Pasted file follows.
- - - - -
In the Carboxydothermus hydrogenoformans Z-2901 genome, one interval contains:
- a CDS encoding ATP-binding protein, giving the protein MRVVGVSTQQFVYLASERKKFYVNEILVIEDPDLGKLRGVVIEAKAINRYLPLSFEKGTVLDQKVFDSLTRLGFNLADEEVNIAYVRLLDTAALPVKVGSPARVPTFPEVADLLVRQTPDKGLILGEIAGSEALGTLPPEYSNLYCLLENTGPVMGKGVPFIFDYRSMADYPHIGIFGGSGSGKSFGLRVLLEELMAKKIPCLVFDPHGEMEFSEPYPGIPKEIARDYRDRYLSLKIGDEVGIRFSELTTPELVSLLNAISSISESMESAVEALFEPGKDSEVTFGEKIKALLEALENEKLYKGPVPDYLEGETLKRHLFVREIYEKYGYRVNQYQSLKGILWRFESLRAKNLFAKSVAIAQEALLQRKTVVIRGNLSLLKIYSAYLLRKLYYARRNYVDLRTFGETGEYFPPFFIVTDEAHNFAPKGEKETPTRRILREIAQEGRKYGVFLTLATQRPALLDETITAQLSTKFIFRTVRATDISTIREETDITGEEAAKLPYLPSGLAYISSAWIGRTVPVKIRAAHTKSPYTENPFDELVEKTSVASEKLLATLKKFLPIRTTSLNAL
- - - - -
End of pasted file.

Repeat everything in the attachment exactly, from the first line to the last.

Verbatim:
In the Carboxydothermus hydrogenoformans Z-2901 genome, one interval contains:
- a CDS encoding ATP-binding protein, giving the protein MRVVGVSTQQFVYLASERKKFYVNEILVIEDPDLGKLRGVVIEAKAINRYLPLSFEKGTVLDQKVFDSLTRLGFNLADEEVNIAYVRLLDTAALPVKVGSPARVPTFPEVADLLVRQTPDKGLILGEIAGSEALGTLPPEYSNLYCLLENTGPVMGKGVPFIFDYRSMADYPHIGIFGGSGSGKSFGLRVLLEELMAKKIPCLVFDPHGEMEFSEPYPGIPKEIARDYRDRYLSLKIGDEVGIRFSELTTPELVSLLNAISSISESMESAVEALFEPGKDSEVTFGEKIKALLEALENEKLYKGPVPDYLEGETLKRHLFVREIYEKYGYRVNQYQSLKGILWRFESLRAKNLFAKSVAIAQEALLQRKTVVIRGNLSLLKIYSAYLLRKLYYARRNYVDLRTFGETGEYFPPFFIVTDEAHNFAPKGEKETPTRRILREIAQEGRKYGVFLTLATQRPALLDETITAQLSTKFIFRTVRATDISTIREETDITGEEAAKLPYLPSGLAYISSAWIGRTVPVKIRAAHTKSPYTENPFDELVEKTSVASEKLLATLKKFLPIRTTSLNAL